Gov. Tim Walz spoke about infrastructure investments ahead of the 2024 legislative session during a press conference at St. Paul College on Oct. 23, 2023. Photo by Michelle Griffith/Minnesota Reformer.
Gov. Tim Walz on Monday estimated that the DFL-controlled Legislature next year will consider a $1 billion infrastructure package to fund public works projects across Minnesota.
Earlier this year, the Legislature approved a $2.6 billion infrastructure package — the largest in state history — to fund projects like improving Minnesota’s roads, bridges and water treatment plants, among many others. The Legislature usually passes an infrastructure package during even years, but it could not agree to a bill in 2022.
House Speaker Melissa Hortman, DFL-Brooklyn Park, said during the legislative session earlier this year that the historic 2023 package would merely help catch up from the lost year, and that lawmakers would likely seek another bonding bill in 2024.
The package passed earlier this year included $1.5 billion in borrowing through bonds, requiring a legislative supermajority. About $1.1 billion was funded through cash.
Republicans used their needed votes as leverage to stall the bill and advocate for more nursing home funding. Democrats and Republicans came to an agreement on the last weekend of the session, and Republicans nailed down an extra $300 million for nursing homes.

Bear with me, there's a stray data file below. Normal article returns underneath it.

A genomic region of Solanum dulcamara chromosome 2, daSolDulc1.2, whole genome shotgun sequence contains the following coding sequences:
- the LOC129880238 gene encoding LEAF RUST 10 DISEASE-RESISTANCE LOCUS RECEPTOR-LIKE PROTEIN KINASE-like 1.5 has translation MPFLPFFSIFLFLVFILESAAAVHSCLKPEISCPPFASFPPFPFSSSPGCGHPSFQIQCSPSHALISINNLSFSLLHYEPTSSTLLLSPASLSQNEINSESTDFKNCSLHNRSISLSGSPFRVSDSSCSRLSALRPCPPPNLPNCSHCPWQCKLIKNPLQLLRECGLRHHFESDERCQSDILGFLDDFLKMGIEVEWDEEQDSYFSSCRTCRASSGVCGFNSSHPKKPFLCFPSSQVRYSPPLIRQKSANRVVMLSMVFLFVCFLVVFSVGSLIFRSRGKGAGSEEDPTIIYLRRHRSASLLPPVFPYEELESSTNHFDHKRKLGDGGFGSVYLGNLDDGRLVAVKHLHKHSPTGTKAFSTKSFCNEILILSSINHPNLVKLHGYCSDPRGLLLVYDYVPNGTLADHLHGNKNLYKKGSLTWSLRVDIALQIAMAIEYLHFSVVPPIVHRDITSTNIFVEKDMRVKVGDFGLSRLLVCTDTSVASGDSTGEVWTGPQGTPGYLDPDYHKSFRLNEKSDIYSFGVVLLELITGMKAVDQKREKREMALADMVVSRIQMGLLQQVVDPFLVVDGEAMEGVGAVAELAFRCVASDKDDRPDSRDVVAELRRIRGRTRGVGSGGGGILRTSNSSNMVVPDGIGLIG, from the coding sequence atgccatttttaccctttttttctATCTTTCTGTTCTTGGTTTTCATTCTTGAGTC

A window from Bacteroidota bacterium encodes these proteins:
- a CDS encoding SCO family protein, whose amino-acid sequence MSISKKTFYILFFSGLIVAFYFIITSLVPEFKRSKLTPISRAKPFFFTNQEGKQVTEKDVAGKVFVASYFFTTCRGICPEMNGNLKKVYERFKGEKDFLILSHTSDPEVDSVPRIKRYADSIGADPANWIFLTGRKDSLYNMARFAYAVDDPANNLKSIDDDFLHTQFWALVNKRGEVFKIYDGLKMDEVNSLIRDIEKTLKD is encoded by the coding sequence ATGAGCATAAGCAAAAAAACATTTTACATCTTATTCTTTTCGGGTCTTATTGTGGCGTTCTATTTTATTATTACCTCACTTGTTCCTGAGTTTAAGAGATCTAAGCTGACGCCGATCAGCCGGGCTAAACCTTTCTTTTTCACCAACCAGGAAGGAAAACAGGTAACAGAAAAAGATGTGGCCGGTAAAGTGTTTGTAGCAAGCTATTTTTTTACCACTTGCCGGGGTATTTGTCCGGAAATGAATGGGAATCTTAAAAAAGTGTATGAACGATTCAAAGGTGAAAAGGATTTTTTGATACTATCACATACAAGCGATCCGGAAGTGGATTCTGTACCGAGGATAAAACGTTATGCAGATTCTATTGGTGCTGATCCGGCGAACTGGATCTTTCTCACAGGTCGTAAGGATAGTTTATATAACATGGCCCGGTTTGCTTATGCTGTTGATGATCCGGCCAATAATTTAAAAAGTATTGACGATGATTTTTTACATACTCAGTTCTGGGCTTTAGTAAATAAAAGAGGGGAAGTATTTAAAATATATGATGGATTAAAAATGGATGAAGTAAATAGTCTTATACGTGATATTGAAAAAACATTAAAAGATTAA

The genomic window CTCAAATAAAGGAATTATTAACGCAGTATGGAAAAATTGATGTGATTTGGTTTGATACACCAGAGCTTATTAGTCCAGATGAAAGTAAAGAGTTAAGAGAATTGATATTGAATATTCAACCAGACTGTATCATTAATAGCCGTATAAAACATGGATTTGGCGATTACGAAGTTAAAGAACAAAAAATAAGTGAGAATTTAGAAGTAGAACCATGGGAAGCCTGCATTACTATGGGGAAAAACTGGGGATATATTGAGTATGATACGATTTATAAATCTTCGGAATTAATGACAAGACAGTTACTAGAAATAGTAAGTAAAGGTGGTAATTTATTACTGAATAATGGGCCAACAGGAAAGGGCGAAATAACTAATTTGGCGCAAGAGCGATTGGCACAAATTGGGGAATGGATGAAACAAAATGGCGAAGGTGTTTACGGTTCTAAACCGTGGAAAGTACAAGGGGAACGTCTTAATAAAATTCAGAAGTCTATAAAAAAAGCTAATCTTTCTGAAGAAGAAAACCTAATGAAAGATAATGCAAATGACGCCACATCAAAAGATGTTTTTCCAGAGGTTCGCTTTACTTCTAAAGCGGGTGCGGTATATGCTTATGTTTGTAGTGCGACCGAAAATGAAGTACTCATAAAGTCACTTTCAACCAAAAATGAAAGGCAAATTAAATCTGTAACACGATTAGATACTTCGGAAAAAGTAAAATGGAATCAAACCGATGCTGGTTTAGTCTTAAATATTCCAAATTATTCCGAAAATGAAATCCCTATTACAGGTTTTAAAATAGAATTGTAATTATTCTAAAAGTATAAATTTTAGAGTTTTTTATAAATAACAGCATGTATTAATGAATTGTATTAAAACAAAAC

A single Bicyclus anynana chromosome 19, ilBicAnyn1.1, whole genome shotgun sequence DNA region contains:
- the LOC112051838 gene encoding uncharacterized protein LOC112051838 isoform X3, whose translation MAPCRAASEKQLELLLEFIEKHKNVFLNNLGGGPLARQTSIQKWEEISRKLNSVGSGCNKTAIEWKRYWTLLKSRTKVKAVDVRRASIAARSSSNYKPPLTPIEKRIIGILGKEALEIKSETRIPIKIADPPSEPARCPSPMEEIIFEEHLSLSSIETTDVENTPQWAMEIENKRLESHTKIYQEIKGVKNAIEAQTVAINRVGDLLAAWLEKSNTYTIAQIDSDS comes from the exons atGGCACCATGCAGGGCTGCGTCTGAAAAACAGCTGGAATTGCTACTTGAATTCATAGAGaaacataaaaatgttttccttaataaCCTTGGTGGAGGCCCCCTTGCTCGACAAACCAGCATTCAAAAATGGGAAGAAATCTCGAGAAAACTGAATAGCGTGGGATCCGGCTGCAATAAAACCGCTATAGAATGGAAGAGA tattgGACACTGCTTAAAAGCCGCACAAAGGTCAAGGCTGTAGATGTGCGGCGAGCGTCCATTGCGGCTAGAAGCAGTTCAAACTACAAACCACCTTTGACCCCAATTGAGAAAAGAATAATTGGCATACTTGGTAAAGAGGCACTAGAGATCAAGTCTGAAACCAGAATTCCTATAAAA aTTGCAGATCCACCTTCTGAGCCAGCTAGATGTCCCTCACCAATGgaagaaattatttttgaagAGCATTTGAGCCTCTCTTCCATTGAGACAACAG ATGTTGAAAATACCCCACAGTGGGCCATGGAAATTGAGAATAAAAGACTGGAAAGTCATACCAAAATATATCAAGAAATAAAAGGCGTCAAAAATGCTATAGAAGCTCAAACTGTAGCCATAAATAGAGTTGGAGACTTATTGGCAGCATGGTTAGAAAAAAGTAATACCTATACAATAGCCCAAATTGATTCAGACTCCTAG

Given the size of the public works bill this year, Republicans will likely drive a hard bargain in 2024, especially with 134 House seats up for election.
Walz took a tour of St. Paul College on Monday, with administrators pointing out potential improvements, including more usable spaces for students.
“Whether that’s roads and bridges, clean water infrastructure, or investments in modernizing our state’s higher education, a strong infrastructure plan creates jobs while helping ensure every community across Minnesota prospers,” Walz said Monday.
Minnesota Building and Construction Trades Council President Dan McConnell said Monday that there was about $7.4 billion in requests for various projects across Minnesota.
Walz said he believes there’s bipartisan support for an infrastructure package, noting that members of both parties typically favor infrastructure improvements.
“It brings civic pride when you see a community, you see some of these projects stand up. It’s a good thing,” Walz said.
The state will release a budget forecast next month, including the state’s borrowing capacity.
Sen. Karin Housley, R-Stillwater, who serves as Republican lead on the Senate Capital Investment Committee, said in a statement that Republicans want a fiscally responsible infrastructure package next session.
“A bonding bill … needs to remain focused on infrastructure, safe water, and public safety,” Housley said. “There are many needs across the state, and Republicans will want to see a balanced bill that focuses on needs, not wants, without over-leveraging the state’s credit rating or financial future.”
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